The running pattern of this show has been uncovering lies, being unable to out right reveal them, and finding a way to deal with that. The big season arc so far was to top the lie with an even bigger lie, and the piece of advice at the end of this week's episode was to pretend the truth doesn't exist.
None of that seems to work out to well for any of the characters, so I'll just go with the truth: this is a good show, maybe very good show, that almost no one is watching. I'm not telling you this in hopes of a turnaround, because the die has been cast. I'm telling you because maybe you'll flip to FX some random night and come along an episode. If you give it 15 seconds, you'll probably just move on. If you give it 10 minutes, you'll probably watch the whole episode, and maybe more. To compare it another new 2010 show on this network, Justified was a lot more simmering okay stuff while waiting for occasional great blasts, while Terriers is more of a pounding of good stuff.
The lead characters, private detectives barely on the right side of the law (and often not), really come across well as actual friends and individuals. The girlfriend of one of the partners is nicely written without the usual relationship cliches. (Though, that may be changing.) And a lot of the supporting characters are interesting. The problem is the lead is Donal Logue, and I think the universe has already decided no one wants to a show staring Donal Logue (they've tried, they've failed.) He's really good here, but he's still Donal Logue.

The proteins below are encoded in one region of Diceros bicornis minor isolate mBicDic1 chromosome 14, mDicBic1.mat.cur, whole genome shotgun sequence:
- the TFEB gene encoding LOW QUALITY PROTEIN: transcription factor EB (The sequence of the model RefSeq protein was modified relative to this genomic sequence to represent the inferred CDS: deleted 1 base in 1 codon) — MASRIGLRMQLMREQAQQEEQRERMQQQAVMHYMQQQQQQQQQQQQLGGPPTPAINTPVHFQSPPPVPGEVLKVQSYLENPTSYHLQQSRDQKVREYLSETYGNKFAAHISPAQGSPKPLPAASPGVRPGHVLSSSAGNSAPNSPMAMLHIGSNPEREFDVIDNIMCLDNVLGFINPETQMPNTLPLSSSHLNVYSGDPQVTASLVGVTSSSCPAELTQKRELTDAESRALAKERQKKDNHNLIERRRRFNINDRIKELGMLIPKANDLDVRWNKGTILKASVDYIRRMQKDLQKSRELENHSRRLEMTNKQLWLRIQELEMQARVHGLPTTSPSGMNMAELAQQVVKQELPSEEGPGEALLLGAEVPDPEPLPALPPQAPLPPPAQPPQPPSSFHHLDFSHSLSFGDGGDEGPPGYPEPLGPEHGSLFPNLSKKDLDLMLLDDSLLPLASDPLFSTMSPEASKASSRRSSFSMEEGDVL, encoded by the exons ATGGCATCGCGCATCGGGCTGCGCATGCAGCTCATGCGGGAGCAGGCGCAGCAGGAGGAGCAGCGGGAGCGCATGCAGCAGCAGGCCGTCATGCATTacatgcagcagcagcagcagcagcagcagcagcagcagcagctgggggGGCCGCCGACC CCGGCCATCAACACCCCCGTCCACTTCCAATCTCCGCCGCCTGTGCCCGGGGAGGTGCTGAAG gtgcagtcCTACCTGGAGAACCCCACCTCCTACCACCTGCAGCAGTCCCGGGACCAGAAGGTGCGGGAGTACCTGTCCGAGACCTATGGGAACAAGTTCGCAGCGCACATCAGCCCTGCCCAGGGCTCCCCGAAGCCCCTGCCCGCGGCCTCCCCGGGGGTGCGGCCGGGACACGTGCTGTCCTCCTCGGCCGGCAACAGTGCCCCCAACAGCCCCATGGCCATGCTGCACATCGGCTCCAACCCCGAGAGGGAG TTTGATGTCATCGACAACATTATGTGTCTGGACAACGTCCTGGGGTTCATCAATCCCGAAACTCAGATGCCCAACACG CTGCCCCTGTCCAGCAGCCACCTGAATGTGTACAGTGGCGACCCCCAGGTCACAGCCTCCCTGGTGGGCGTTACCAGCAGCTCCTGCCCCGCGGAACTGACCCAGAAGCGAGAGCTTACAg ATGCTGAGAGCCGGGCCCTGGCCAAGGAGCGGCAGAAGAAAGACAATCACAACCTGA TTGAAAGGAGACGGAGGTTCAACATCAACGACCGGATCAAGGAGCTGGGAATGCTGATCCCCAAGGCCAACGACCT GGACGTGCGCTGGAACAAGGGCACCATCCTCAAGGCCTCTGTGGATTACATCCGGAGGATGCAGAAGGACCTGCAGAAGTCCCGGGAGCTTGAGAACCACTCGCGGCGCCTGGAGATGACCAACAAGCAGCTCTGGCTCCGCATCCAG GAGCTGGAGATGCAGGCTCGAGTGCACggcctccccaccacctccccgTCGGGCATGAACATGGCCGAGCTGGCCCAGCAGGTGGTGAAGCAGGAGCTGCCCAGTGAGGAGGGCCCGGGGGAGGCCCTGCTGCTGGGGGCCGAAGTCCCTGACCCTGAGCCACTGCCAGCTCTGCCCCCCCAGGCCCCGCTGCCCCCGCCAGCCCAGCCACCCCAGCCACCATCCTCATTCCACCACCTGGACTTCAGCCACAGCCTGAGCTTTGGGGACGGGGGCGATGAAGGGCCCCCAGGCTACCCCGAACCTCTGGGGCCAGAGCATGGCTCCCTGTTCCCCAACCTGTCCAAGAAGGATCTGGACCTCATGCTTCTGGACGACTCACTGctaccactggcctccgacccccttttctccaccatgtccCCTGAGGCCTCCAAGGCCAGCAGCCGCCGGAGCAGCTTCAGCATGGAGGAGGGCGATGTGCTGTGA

This episode was about a ring, a ring of a ring, and about four different relationships in various stages of disarray. As usual, Hank Dolworth has a moment of Doing The Right Thing, and everyone gets totally crushed for it. People get around to facing truths, but way too late for anyone's benefit, and everyone goes home a little more broken they started. Fun television!
The first five episodes have a running arc over them; you can watch them separate, but they're better together. This one was a lot more stand alone, and it's a decent place to start. Next week looks the same way too.
What I really like about this new season (and about the second half of the first) is that it's taken on a Seinfeld-esque approach to having the episodes be able to stand alone, but also full of references to past episodes for regular viewers.